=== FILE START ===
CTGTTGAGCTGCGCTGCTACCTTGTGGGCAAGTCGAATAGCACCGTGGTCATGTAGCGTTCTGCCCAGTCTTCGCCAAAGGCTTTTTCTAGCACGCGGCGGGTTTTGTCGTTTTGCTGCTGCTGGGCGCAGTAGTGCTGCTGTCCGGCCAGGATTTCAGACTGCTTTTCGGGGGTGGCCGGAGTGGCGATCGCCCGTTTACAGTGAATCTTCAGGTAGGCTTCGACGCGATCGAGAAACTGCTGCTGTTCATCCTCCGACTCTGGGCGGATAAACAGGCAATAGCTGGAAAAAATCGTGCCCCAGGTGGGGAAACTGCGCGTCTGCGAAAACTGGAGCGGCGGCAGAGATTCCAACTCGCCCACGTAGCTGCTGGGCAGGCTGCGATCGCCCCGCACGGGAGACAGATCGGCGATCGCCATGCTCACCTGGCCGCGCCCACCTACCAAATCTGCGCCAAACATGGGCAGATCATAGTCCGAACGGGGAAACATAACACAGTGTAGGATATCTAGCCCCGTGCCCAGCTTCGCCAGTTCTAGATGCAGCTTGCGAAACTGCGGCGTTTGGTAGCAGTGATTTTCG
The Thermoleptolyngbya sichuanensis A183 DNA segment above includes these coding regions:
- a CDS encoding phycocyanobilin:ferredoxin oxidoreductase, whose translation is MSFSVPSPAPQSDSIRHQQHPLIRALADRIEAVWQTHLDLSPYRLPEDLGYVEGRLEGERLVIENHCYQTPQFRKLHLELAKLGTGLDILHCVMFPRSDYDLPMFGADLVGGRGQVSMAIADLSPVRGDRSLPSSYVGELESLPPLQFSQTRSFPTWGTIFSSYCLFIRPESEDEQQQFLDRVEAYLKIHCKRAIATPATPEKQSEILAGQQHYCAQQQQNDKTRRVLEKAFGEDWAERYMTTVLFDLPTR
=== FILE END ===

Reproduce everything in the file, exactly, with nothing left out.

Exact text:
CTGTTGAGCTGCGCTGCTACCTTGTGGGCAAGTCGAATAGCACCGTGGTCATGTAGCGTTCTGCCCAGTCTTCGCCAAAGGCTTTTTCTAGCACGCGGCGGGTTTTGTCGTTTTGCTGCTGCTGGGCGCAGTAGTGCTGCTGTCCGGCCAGGATTTCAGACTGCTTTTCGGGGGTGGCCGGAGTGGCGATCGCCCGTTTACAGTGAATCTTCAGGTAGGCTTCGACGCGATCGAGAAACTGCTGCTGTTCATCCTCCGACTCTGGGCGGATAAACAGGCAATAGCTGGAAAAAATCGTGCCCCAGGTGGGGAAACTGCGCGTCTGCGAAAACTGGAGCGGCGGCAGAGATTCCAACTCGCCCACGTAGCTGCTGGGCAGGCTGCGATCGCCCCGCACGGGAGACAGATCGGCGATCGCCATGCTCACCTGGCCGCGCCCACCTACCAAATCTGCGCCAAACATGGGCAGATCATAGTCCGAACGGGGAAACATAACACAGTGTAGGATATCTAGCCCCGTGCCCAGCTTCGCCAGTTCTAGATGCAGCTTGCGAAACTGCGGCGTTTGGTAGCAGTGATTTTCG
The Thermoleptolyngbya sichuanensis A183 DNA segment above includes these coding regions:
- a CDS encoding phycocyanobilin:ferredoxin oxidoreductase, whose translation is MSFSVPSPAPQSDSIRHQQHPLIRALADRIEAVWQTHLDLSPYRLPEDLGYVEGRLEGERLVIENHCYQTPQFRKLHLELAKLGTGLDILHCVMFPRSDYDLPMFGADLVGGRGQVSMAIADLSPVRGDRSLPSSYVGELESLPPLQFSQTRSFPTWGTIFSSYCLFIRPESEDEQQQFLDRVEAYLKIHCKRAIATPATPEKQSEILAGQQHYCAQQQQNDKTRRVLEKAFGEDWAERYMTTVLFDLPTR